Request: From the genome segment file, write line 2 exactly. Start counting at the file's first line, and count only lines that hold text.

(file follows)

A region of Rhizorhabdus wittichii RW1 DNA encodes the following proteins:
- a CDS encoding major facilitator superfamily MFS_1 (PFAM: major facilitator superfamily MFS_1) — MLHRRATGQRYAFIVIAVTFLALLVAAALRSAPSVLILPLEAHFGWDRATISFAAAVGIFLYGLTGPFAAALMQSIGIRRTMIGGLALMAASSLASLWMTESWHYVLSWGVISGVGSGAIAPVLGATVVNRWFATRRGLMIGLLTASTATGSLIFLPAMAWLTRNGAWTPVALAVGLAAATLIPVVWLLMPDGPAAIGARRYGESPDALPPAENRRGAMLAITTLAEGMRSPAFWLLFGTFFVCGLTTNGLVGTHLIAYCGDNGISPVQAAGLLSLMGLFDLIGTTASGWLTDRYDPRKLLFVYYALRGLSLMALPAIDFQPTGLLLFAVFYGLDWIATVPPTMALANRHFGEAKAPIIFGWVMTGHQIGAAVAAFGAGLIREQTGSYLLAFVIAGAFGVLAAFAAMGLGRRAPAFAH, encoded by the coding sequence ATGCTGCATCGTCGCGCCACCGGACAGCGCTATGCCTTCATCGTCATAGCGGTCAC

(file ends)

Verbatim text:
- a CDS encoding major facilitator superfamily MFS_1 (PFAM: major facilitator superfamily MFS_1) — MLHRRATGQRYAFIVIAVTFLALLVAAALRSAPSVLILPLEAHFGWDRATISFAAAVGIFLYGLTGPFAAALMQSIGIRRTMIGGLALMAASSLASLWMTESWHYVLSWGVISGVGSGAIAPVLGATVVNRWFATRRGLMIGLLTASTATGSLIFLPAMAWLTRNGAWTPVALAVGLAAATLIPVVWLLMPDGPAAIGARRYGESPDALPPAENRRGAMLAITTLAEGMRSPAFWLLFGTFFVCGLTTNGLVGTHLIAYCGDNGISPVQAAGLLSLMGLFDLIGTTASGWLTDRYDPRKLLFVYYALRGLSLMALPAIDFQPTGLLLFAVFYGLDWIATVPPTMALANRHFGEAKAPIIFGWVMTGHQIGAAVAAFGAGLIREQTGSYLLAFVIAGAFGVLAAFAAMGLGRRAPAFAH, encoded by the coding sequence ATGCTGCATCGTCGCGCCACCGGACAGCGCTATGCCTTCATCGTCATAGCGGTCAC